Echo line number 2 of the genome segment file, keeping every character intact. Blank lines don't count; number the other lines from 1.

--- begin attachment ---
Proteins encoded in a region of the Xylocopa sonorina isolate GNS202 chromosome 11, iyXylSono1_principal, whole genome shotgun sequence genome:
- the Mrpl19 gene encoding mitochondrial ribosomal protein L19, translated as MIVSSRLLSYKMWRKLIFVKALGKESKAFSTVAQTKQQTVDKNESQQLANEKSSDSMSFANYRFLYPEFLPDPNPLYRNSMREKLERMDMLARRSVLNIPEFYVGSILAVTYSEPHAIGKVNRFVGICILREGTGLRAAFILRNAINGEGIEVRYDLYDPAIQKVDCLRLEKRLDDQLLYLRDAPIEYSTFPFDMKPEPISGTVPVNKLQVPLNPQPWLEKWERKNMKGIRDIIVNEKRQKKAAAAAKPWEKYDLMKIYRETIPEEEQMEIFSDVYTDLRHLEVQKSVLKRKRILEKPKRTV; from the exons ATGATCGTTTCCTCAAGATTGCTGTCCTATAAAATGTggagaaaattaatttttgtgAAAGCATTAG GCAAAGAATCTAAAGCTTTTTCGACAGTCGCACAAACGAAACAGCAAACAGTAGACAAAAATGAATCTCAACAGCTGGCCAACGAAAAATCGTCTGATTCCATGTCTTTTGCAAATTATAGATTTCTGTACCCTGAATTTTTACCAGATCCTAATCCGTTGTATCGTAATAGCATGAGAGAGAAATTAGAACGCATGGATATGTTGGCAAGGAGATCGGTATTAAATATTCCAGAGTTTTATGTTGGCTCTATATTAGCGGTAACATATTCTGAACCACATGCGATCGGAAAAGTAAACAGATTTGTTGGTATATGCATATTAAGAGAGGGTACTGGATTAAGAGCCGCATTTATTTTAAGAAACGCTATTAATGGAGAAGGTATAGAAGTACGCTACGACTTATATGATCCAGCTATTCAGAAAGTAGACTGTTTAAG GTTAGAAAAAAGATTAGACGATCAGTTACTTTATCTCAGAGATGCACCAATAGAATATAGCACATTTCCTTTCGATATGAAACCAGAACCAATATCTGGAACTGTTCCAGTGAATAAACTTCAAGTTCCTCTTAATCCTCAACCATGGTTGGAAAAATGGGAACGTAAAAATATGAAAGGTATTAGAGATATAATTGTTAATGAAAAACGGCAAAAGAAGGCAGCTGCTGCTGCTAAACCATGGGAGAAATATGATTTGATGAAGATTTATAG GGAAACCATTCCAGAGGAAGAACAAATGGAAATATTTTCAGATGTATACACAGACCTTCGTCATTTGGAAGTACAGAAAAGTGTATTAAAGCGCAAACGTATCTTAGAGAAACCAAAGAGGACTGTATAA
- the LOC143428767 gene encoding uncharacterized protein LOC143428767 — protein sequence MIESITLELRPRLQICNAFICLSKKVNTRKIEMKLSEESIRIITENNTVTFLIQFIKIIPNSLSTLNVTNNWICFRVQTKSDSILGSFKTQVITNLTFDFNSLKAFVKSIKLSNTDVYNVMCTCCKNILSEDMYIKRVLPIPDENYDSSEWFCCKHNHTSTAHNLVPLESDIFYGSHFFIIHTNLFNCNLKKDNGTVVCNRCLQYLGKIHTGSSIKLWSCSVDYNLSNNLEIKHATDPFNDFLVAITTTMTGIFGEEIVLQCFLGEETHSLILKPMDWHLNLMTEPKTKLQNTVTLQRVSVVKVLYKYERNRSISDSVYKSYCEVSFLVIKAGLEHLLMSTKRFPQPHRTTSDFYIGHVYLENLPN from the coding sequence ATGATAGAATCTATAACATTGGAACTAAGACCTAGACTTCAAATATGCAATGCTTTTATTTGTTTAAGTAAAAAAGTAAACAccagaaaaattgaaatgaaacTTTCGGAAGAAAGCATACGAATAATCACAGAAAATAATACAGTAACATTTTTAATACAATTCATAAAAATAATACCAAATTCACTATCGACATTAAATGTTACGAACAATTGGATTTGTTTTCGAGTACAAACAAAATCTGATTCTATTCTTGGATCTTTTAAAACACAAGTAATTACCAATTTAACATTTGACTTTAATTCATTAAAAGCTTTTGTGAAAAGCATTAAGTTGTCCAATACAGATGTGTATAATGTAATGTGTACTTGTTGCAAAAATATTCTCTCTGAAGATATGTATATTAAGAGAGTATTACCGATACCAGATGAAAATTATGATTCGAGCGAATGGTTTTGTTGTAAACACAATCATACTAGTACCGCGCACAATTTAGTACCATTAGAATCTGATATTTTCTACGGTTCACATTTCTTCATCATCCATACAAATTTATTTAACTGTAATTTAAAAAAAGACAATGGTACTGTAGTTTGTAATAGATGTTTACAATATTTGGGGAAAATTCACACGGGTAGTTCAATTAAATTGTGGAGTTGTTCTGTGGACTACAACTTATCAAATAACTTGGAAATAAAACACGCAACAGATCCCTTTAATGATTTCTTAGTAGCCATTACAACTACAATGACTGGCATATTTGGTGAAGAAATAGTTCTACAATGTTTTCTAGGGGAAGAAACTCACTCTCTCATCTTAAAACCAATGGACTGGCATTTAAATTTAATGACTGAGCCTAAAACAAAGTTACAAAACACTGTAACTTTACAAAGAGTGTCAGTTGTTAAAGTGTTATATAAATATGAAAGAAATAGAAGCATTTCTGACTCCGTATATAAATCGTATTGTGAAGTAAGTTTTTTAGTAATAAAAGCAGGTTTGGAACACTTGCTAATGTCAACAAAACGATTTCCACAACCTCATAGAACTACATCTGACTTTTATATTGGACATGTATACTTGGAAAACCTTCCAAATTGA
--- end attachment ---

- the Mrpl19 gene encoding mitochondrial ribosomal protein L19, translated as MIVSSRLLSYKMWRKLIFVKALGKESKAFSTVAQTKQQTVDKNESQQLANEKSSDSMSFANYRFLYPEFLPDPNPLYRNSMREKLERMDMLARRSVLNIPEFYVGSILAVTYSEPHAIGKVNRFVGICILREGTGLRAAFILRNAINGEGIEVRYDLYDPAIQKVDCLRLEKRLDDQLLYLRDAPIEYSTFPFDMKPEPISGTVPVNKLQVPLNPQPWLEKWERKNMKGIRDIIVNEKRQKKAAAAAKPWEKYDLMKIYRETIPEEEQMEIFSDVYTDLRHLEVQKSVLKRKRILEKPKRTV; from the exons ATGATCGTTTCCTCAAGATTGCTGTCCTATAAAATGTggagaaaattaatttttgtgAAAGCATTAG GCAAAGAATCTAAAGCTTTTTCGACAGTCGCACAAACGAAACAGCAAACAGTAGACAAAAATGAATCTCAACAGCTGGCCAACGAAAAATCGTCTGATTCCATGTCTTTTGCAAATTATAGATTTCTGTACCCTGAATTTTTACCAGATCCTAATCCGTTGTATCGTAATAGCATGAGAGAGAAATTAGAACGCATGGATATGTTGGCAAGGAGATCGGTATTAAATATTCCAGAGTTTTATGTTGGCTCTATATTAGCGGTAACATATTCTGAACCACATGCGATCGGAAAAGTAAACAGATTTGTTGGTATATGCATATTAAGAGAGGGTACTGGATTAAGAGCCGCATTTATTTTAAGAAACGCTATTAATGGAGAAGGTATAGAAGTACGCTACGACTTATATGATCCAGCTATTCAGAAAGTAGACTGTTTAAG GTTAGAAAAAAGATTAGACGATCAGTTACTTTATCTCAGAGATGCACCAATAGAATATAGCACATTTCCTTTCGATATGAAACCAGAACCAATATCTGGAACTGTTCCAGTGAATAAACTTCAAGTTCCTCTTAATCCTCAACCATGGTTGGAAAAATGGGAACGTAAAAATATGAAAGGTATTAGAGATATAATTGTTAATGAAAAACGGCAAAAGAAGGCAGCTGCTGCTGCTAAACCATGGGAGAAATATGATTTGATGAAGATTTATAG GGAAACCATTCCAGAGGAAGAACAAATGGAAATATTTTCAGATGTATACACAGACCTTCGTCATTTGGAAGTACAGAAAAGTGTATTAAAGCGCAAACGTATCTTAGAGAAACCAAAGAGGACTGTATAA